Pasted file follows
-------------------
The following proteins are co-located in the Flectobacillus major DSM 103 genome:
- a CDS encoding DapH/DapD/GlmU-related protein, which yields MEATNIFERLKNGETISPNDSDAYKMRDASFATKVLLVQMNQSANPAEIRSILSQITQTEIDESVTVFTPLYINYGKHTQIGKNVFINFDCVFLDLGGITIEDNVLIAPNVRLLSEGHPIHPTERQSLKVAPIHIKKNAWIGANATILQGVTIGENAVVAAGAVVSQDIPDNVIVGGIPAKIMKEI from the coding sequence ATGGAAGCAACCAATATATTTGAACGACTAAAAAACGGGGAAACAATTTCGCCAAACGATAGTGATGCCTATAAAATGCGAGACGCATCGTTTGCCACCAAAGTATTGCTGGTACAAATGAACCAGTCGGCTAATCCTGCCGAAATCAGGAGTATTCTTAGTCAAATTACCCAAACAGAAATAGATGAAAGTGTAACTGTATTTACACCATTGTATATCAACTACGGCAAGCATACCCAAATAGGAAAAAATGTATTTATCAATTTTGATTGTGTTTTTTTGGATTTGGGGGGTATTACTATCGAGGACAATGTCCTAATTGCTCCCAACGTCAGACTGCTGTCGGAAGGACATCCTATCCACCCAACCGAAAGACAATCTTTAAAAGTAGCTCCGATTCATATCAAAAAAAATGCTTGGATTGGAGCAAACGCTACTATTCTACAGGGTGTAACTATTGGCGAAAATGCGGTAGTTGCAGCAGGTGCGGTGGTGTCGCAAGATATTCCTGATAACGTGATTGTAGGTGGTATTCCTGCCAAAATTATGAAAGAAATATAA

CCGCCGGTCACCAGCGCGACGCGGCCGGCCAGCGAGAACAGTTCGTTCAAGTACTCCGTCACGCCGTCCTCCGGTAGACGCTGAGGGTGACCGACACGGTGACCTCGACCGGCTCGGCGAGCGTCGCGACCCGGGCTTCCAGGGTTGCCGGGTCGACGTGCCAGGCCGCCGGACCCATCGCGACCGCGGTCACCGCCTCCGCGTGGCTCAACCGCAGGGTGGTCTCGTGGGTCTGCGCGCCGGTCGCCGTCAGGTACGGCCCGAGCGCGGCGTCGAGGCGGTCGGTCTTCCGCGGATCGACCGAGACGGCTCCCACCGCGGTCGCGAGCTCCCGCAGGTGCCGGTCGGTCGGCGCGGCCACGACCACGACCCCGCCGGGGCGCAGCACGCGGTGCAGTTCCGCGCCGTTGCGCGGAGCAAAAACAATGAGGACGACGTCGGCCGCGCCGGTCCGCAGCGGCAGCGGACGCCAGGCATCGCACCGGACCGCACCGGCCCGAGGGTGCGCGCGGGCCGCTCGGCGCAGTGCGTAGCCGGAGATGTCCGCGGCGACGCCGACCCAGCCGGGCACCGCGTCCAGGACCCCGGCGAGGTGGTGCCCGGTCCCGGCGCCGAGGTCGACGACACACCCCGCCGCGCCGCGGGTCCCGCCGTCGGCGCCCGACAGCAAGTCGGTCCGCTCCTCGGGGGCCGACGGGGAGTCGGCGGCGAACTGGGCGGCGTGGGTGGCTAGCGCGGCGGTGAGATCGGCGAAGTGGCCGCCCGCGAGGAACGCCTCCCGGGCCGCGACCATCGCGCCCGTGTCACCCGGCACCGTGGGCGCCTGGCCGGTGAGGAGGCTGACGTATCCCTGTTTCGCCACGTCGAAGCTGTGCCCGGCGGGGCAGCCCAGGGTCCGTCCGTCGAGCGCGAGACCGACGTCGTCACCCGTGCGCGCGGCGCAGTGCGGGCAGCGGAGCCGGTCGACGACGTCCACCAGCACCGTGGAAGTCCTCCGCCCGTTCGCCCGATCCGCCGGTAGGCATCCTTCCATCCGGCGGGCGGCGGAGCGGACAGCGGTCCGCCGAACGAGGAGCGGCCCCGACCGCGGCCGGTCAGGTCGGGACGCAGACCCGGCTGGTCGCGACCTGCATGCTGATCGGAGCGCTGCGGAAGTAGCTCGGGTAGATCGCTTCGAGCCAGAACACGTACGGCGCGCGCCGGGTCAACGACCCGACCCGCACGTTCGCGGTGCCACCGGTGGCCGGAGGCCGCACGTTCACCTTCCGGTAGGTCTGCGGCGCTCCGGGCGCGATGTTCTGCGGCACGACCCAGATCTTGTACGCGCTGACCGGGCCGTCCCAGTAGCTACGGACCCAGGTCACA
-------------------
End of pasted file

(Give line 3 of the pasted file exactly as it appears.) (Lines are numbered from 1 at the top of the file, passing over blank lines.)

CCGCCGGTCACCAGCGCGACGCGGCCGGCCAGCGAGAACAGTTCGTTCAAGTACTCCGTCACGCCGTCCTCCGGTAGACGCTGAGGGTGACCGACACGGTGACCTCGACCGGCTCGGCGAGCGTCGCGACCCGGGCTTCCAGGGTTGCCGGGTCGACGTGCCAGGCCGCCGGACCCATCGCGACCGCGGTCACCGCCTCCGCGTGGCTCAACCGCAGGGTGGTCTCGTGGGTCTGCGCGCCGGTCGCCGTCAGGTACGGCCCGAGCGCGGCGTCGAGGCGGTCGGTCTTCCGCGGATCGACCGAGACGGCTCCCACCGCGGTCGCGAGCTCCCGCAGGTGCCGGTCGGTCGGCGCGGCCACGACCACGACCCCGCCGGGGCGCAGCACGCGGTGCAGTTCCGCGCCGTTGCGCGGAGCAAAAACAATGAGGACGACGTCGGCCGCGCCGGTCCGCAGCGGCAGCGGACGCCAGGCATCGCACCGGACCGCACCGGCCCGAGGGTGCGCGCGGGCCGCTCGGCGCAGTGCGTAGCCGGAGATGTCCGCGGCGACGCCGACCCAGCCGGGCACCGCGTCCAGGACCCCGGCGAGGTGGTGCCCGGTCCCGGCGCCGAGGTCGACGACACACCCCGCCGCGCCGCGGGTCCCGCCGTCGGCGCCCGACAGCAAGTCGGTCCGCTCCTCGGGGGCCGACGGGGAGTCGGCGGCGAACTGGGCGGCGTGGGTGGCTAGCGCGGCGGTGAGATCGGCGAAGTGGCCGCCCGCGAGGAACGCCTCCCGGGCCGCGACCATCGCGCCCGTGTCACCCGGCACCGTGGGCGCCTGGCCGGTGAGGAGGCTGACGTATCCCTGTTTCGCCACGTCGAAGCTGTGCCCGGCGGGGCAGCCCAGGGTCCGTCCGTCGAGCGCGAGACCGACGTCGTCACCCGTGCGCGCGGCGCAGTGCGGGCAGCGGAGCCGGTCGACGACGTCCACCAGCACCGTGGAAGTCCTCCGCCCGTTCGCCCGATCCGCCGGTAGGCATCCTTCCATCCGGCGGGCGGCGGAGCGGACAGCGGTCCGCCGAACGAGGAGCGGCCCCGACCGCGGCCGGTCAGGTCGGGACGCAGACCCGGCTGGTCGCGACCTGCATGCTGATCGGAGCGCTGCGGAAGTAGCTCGGGTAGATCGCTTCGAGCCAGAACACGTACGGCGCGCGCCGGGTCAACGACCCGACCCGCACGTTCGCGGTGCCACCGGTGGCCGGAGGCCGCACGTTCACCTTCCGGTAGGTCTGCGGCGCTCCGGGCGCGATGTTCTGCGGCACGACCCAGATCTTGTACGCGCTGACCGGGCCGTCCCAGTAGCTACGGACCCAGGTCACA